The second principle of Shawn Achor’s book, ‘The Happiness Advantage’ is The Fulcrum and the Lever. I think it’s more easily understood if you
substitute, Change Your Mindset-Change Your Performance. Below is a visual of a fulcrum (the mind) and lever (power – the longer your lever, the more power/leverage you’ll have). The point being made is that “Our brains have the power to maximize our potential based on:
1. the length of our lever (how much potential power and possibility we believe we have, and
2. the position of our fulcrum – the mindset with which we generate the power to change.”
You’ve heard of the adage, ‘What the mind can believe, the body can achieve’. Many of us have heard of the “Placebo Effect”—where people are given a sugar pill and told this will alleviate some problem they have. The experts have been surprised at the number of people who say they had been ‘cured’ of whatever had been bothering them when they were given a placebo (the book quoted a rate of 55-60% of placebos being as effective as medicine). A change in the people’s mindset was enough to make the negative symptom disappear.
If you’re a Harry Potter fan, you might remember when Ron Weasley was about to play in his first Quidditch game. He was nervous to the point of not being able to play. Harry had in his possession, a powerful potion that enabled magical results. He pretended to give a dose to Ron and Ron took it and believed he was one pumped-up Quidditch player and played an outstanding game. It wasn’t until afterwards that Harry showed Ron he still had the magical potion.
There was an example in the book about a group of hotel maids being told that as they cleaned and tidied up hotel rooms, the walking, cleaning, lifting, etc. they were doing could really be looked upon as exercise and their jobs probably had the added benefit where they would lose weight. The group that was told this actually did lose weight and the other group who knew nothing about it, didn’t. The mind is so powerful.
Having confidence in yourself and the ability to instill confidence (in our children, our spouse, in our staff, in a volunteer group), is so powerful and useful. Consider this quote from the book:
Belief in your own ability is a stronger predictor of job performance than actual level of skill
Changing our Mindset
So, what’s in this for me – how can I use and benefit from this principle? First, do you believe what Achor has written? Of course, he’s not the first one to put this philosophy to paper. There are many authors, speakers and coaches out there who talk about confidence, mindset and the results you can experience. I must admit, it’s taken me years to change my mindset to believe this and to take the time to read a book like this, much less spend this much time writing about it. I need to give a lot of credit to my husband because he’s been a reader and believer for quite some time and I’ve been more of a scoffer.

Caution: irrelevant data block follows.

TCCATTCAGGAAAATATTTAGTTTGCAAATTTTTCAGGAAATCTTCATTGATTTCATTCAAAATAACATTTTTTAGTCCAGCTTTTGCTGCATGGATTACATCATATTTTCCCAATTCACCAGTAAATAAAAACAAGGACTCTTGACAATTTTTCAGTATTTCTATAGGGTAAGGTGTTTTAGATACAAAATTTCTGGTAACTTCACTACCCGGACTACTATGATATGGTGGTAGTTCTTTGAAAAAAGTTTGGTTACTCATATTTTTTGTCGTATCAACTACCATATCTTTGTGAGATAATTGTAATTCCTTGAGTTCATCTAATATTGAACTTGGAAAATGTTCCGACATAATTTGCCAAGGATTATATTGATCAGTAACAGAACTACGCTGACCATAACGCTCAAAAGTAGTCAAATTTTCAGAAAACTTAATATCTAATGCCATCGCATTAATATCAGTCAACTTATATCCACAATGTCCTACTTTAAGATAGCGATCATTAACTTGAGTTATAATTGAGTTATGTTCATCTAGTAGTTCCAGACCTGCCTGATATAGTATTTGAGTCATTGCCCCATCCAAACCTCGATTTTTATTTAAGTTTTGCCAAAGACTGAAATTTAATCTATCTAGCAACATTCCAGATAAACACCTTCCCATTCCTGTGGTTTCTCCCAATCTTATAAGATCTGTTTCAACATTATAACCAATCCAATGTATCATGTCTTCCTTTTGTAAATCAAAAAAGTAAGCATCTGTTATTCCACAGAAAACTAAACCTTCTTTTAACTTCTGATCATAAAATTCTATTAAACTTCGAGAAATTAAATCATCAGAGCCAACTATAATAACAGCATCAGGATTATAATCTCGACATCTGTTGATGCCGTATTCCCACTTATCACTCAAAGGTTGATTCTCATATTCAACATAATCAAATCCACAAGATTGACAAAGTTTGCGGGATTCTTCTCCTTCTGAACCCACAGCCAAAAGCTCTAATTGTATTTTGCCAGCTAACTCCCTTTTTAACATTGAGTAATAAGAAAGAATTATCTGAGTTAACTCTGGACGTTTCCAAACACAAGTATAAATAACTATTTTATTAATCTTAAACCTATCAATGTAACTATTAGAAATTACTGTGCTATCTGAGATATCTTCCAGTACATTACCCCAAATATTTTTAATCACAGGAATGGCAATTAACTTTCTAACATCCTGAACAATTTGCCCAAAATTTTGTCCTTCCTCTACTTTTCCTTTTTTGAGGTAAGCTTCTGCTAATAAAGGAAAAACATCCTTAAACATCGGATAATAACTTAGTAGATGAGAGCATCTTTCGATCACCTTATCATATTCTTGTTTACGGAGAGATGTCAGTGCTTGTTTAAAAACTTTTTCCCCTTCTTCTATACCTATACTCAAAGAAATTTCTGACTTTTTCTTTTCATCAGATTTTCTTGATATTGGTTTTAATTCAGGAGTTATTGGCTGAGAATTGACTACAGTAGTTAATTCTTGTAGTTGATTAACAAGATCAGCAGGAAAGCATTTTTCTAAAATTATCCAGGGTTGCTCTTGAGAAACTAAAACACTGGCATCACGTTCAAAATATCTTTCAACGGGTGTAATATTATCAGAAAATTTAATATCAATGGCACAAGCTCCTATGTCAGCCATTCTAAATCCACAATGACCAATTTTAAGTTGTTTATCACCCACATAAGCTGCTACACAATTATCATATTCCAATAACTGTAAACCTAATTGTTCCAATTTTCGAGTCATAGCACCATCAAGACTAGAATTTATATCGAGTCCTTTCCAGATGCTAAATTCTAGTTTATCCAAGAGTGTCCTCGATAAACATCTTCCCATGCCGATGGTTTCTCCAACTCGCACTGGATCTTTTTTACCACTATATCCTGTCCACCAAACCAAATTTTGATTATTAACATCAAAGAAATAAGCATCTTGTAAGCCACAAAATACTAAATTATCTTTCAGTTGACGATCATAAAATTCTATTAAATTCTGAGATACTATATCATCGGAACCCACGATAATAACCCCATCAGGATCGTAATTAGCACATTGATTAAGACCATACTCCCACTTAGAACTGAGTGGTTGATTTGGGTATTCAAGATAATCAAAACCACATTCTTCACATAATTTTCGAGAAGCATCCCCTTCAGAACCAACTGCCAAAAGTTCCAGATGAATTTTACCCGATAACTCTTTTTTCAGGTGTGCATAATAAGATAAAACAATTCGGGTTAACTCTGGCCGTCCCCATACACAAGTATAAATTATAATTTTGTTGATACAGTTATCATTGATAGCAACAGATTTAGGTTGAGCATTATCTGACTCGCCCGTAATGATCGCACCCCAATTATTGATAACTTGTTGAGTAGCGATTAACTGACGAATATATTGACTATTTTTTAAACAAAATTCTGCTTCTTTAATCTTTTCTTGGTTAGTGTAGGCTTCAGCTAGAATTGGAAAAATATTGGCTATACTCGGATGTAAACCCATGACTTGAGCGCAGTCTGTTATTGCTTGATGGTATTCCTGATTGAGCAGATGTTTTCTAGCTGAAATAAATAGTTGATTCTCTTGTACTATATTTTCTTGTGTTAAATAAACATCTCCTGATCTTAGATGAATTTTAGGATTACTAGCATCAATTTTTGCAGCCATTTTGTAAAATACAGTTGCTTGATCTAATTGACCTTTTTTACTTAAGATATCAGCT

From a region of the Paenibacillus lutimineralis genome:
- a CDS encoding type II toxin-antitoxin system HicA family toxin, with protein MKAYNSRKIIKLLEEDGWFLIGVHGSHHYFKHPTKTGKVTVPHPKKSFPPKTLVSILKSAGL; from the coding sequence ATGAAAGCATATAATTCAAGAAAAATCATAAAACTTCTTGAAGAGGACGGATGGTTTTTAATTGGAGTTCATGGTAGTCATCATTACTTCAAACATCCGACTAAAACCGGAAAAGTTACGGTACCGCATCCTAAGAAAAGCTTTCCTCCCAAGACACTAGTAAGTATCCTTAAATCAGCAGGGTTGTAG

So – on to some practical application…
1. Adjust, or change the way you think about a particular circumstance. We all have things we dislike to do. Maybe there’s a repetitive task at work you dislike. I really don’t care for filing, but my desk and office really look spiffy when it’s done. So instead of focusing on the actual doing of the task, I should focus on how I’ll feel when it’s done. Maybe you’re stuck in traffic or behind someone really slow – instead of feeling angry, choose to feel indifferent or even cheerful – don’t let your whole day be affected by this – rise above it!
2. Rewrite your situation into something more positive. Maybe you need to do this with your job or your attitude. Is your job
- A job (probably won’t get much satisfaction if you look at it like this).
- A career (are you looking to get ahead, get power, get promoted?).
- A calling (look at what you do with different eyes—and find meaning in what you’re doing).
I am inspired by my husband who has done this with whatever work he’s done. He used to install flooring and he installed each one in the best he could and thought of his work as craftsmanship and even artistry (which it was). He knew how expensive flooring material was and how people saved up to get a floor and he was going to make it a great experience for them.
3. Surround yourself with positive people and surround yourself with the kind of people you want to be. I like these scriptures when thinking about this:
Proverbs 13:20 Whoever walks with the wise becomes wise, but the companion of fools will suffer harm.
Proverbs 22:24-25 Don’t hang out with angry people; don’t keep company with hotheads. Bad temper is contagious— don’t get infected.
1 Corinthians 15:33 Do not be deceived: “Bad company ruins good morals.”
Changing your mindset will change your outcome. Practice rewriting and retraining your brain. If you already practice this, please leave one of your stories in the comment section.